“I am cute and short haired. I can cuddle and bark,” one letter read in a child’s handwriting. “Please adopt me.”
The other message, written partially in Spanish, said: “Yo necesito to be adopted. Yo necesito food and agua. Please adopt me.”
After reading the letters, Marie peered inside to look at the brown dog with floppy ears, and once she saw her face, thought, “How could I not love her?”
When the couple looked around the shelter that day, they saw other drawings and letters penned by 8-year-olds attached to several kennels of dogs that were considered less desirable to adopt. Dogs with imperfections and health issues have a harder time finding a forever home. The notes were written from the perspective of the animals, directed to their adopters.
“Every dog had a little story posted outside their door. It was really sweet,” said Marie.
The Lucases were so moved by the plea on Duquesa’s kennel, they decided to bring her home with them to their house in Chesterfield County, Va., on Feb. 6. They renamed her Bonnie.
Their rescue pooch had already been at the shelter for about one month and might have had difficulty getting adopted because she has a limp. There are currently about 170 animals in the shelter, and, on average, most pets get adopted within three weeks. The majority of animals stay at the shelter until they find forever homes, though the shelter will euthanize severely sick animals that they deem cannot be rehabilitated or adopted.
“Going through shelters can be a heavy experience, knowing there are so many animals that just want to be loved,” Cody said. “The pictures and stories made the process a lot brighter and full of hope.”
The couple was touched to learn that the letters were part of a class project to help hard-to-place animals get adopted, coordinated by Kensey Jones, a second-grade teacher at St. Michael’s Episcopal School in Richmond.
Jones has been a volunteer at the shelter for the past four years and has three rescue dogs of her own.
“The idea just came to me to connect persuasive writing with these adoptable pets that need a forever home,” she said, explaining that she thought it would be “a way that I could make their writing real for [the students]and actually make an impact on the world and our Richmond community, specifically.”
She pitched the concept to Christie Peters, the director of the shelter, whose son is in Jones’s second-grade class.
“Yes, let’s do it!” Peters remembered telling Jones, adding that she thought the idea was “so wonderful.”
Jones visited the shelter website and selected 24 animals — 23 dogs and one cat — all of which had a difficult time finding a forever home because of age, personality, health or lack of training. Many of the animals she picked had been in the shelter for several months, and Jones believed her students’ work might help them get adopted.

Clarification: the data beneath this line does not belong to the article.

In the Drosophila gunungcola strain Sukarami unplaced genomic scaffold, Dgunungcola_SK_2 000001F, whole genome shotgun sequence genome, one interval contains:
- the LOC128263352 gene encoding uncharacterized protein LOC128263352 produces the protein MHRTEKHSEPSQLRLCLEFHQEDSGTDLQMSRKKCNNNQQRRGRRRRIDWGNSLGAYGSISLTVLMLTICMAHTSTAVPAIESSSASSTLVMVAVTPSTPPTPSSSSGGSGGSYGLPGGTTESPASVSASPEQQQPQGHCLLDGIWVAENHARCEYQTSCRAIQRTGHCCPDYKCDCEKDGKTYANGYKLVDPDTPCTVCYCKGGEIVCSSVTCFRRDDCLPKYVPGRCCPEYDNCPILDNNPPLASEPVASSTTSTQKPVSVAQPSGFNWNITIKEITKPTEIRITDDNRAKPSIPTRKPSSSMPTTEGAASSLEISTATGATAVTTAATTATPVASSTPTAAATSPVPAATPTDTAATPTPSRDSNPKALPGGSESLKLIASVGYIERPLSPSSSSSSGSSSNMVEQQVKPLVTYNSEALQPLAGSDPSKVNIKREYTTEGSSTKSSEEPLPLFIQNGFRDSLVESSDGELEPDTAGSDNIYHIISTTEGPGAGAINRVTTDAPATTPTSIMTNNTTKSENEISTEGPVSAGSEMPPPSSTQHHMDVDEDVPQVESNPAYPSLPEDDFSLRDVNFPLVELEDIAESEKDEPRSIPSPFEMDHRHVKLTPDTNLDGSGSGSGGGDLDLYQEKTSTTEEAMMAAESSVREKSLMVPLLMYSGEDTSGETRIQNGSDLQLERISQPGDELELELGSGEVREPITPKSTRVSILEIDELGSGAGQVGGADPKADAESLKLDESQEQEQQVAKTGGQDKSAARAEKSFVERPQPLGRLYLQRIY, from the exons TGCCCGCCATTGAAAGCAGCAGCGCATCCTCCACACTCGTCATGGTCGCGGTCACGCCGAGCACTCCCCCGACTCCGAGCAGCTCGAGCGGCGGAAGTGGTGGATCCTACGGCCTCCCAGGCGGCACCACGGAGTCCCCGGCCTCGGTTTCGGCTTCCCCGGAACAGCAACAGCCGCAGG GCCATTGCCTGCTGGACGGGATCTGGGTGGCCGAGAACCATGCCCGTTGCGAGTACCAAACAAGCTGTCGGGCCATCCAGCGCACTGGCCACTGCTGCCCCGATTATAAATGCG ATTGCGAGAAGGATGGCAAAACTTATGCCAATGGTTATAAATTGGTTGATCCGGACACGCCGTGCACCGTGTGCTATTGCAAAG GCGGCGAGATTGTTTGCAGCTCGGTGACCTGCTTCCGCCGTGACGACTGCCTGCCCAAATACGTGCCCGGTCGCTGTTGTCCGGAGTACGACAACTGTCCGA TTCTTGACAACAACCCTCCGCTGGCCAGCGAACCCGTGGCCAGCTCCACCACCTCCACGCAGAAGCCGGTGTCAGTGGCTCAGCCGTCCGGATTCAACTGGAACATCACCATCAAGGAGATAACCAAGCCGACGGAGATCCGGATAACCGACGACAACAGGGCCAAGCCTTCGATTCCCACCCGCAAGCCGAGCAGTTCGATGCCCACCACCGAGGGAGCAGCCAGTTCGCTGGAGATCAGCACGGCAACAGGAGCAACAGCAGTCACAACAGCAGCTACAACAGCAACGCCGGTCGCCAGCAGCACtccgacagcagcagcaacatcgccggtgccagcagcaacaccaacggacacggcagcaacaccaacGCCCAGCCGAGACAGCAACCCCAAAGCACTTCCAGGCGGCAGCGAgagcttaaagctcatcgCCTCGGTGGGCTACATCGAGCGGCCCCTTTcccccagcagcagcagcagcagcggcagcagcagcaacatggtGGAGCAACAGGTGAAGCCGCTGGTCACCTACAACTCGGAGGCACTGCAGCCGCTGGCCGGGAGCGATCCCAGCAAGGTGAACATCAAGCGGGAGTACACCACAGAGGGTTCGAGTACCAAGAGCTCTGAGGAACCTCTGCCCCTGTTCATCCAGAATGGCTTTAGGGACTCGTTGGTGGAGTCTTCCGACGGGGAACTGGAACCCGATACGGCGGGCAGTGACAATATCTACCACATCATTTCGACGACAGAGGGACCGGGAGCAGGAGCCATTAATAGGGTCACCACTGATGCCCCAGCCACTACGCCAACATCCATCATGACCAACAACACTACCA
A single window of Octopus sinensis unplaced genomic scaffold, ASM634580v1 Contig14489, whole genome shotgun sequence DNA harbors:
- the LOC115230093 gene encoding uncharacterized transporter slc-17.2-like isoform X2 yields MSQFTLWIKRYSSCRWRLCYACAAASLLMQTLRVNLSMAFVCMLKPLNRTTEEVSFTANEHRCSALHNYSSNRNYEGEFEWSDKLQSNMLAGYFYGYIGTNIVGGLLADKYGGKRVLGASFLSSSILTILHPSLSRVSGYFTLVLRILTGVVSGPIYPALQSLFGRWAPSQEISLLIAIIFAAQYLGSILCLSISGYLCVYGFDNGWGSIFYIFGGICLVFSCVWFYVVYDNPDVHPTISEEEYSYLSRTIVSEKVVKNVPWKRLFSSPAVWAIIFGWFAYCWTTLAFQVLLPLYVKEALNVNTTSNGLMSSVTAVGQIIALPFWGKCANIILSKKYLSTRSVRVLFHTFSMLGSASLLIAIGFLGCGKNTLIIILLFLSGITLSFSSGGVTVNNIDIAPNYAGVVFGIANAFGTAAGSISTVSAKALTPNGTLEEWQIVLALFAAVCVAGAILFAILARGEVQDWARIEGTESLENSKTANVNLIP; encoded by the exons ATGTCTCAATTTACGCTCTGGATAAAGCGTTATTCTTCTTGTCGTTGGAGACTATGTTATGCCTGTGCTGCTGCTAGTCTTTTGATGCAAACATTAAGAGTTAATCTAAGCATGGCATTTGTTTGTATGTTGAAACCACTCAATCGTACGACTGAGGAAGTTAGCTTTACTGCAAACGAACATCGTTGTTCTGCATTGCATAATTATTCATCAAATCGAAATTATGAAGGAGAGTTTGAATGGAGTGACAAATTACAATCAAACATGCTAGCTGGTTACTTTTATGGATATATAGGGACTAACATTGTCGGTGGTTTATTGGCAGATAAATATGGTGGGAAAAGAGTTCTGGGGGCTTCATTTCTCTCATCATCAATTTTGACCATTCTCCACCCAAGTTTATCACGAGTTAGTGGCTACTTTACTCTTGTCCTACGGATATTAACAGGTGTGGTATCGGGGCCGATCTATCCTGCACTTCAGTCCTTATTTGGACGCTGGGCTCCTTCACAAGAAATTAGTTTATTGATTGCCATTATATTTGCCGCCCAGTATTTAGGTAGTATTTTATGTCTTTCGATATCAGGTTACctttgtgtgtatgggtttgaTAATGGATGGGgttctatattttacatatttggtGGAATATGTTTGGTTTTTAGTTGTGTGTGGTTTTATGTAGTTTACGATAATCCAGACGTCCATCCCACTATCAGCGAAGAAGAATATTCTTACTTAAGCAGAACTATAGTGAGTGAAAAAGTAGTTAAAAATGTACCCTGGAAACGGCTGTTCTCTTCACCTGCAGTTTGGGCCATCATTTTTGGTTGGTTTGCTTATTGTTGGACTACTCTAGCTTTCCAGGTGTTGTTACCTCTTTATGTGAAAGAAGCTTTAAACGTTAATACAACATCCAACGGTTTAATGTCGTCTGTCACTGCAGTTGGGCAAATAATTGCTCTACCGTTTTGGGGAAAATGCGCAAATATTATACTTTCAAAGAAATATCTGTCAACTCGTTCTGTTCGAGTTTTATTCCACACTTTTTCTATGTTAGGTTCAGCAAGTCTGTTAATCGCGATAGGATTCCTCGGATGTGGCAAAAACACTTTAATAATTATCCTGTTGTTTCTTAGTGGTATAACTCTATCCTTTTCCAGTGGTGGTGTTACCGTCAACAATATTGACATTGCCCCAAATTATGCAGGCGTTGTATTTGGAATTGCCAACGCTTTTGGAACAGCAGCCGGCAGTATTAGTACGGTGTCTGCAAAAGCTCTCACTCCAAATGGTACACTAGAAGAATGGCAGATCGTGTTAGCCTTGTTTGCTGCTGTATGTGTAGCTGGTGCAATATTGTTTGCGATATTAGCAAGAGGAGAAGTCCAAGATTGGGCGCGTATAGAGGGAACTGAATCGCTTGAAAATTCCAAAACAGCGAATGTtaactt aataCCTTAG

As a class, students read through each animal’s brief description provided by the shelter, and Jones printed photos of every one. When the students were told about their new assignment, there were “audible cheers in the classroom,” Jones said. “As the project unfolded, they just continued to get more and more excited about it.”
Before they started the researching and writing process in late January, Peters brought a rescue dog to visit students at the school.
“We talked about the work we do at the shelter, and how their stories would help save animals’ lives,” Peters said.
The students, Jones said, reacted with “pure joy and excitement.” They took the project very seriously and wrote carefully crafted letters that used descriptive words they learned in class to persuade potential adopters.
“We were pretty impressed by what they came up with,” Jones said. One letter that stood out, she said, was one about a dog named Sunday Special.
“I would love to be adopted. If you do adopt me, I hope I will brighten up your Sundays like the sun,” the student wrote. “You’ll be my Sunday Special, and I hope I’ll be yours!”
“It just tore at my heartstrings,” Jones said.
To her delight, others had the same reaction, and the class project served its purpose: 21 of the 24 animals that were written about have been adopted since the beginning of February, including Sunday Special.
Peters said she is confident the project played a significant role in the animals finding forever homes.
“It definitely brought exposure to the pets that had the greatest need in our shelter and showcased them in a really different and beautiful light,” Peters said, adding that young animals generally get adopted from the shelter quickly, while older pets with health issues are often overlooked. Older dogs eventually do get adopted, she said, though the process tends to take more time.
That’s where the letters came in.
“It just sparked something within the community to adopt a pet that’s been in our care longer than others,” she said.
Cody and Marie held onto their letters and now have them tacked up on their refrigerator.
“You do feel connected to not just the animals and not just the shelter, but the broader idea of doing good in your community,” Cody said. “It brings about a whole purpose to the process.”
Marie said she often thinks about the second-grader who wrote the letters for Bonnie.
“It gives me goose bumps thinking about the kid that wrote that, thinking they did it, they got that dog a home,” Marie said.
The students — who were able to see their letters hanging in the shelter in photos and videos — said they are overjoyed every time an animal is adopted. And also proud.
“All dogs deserve a loving home,” said St. Michael’s second-grader Danielle Petroski. “I am so very happy to be able to help neglected animals find great forever families.”
Jones makes a class announcement every time an adoption is finalized, and the students squeal with glee.
“I think they are kind of in disbelief that they did this,” Jones said.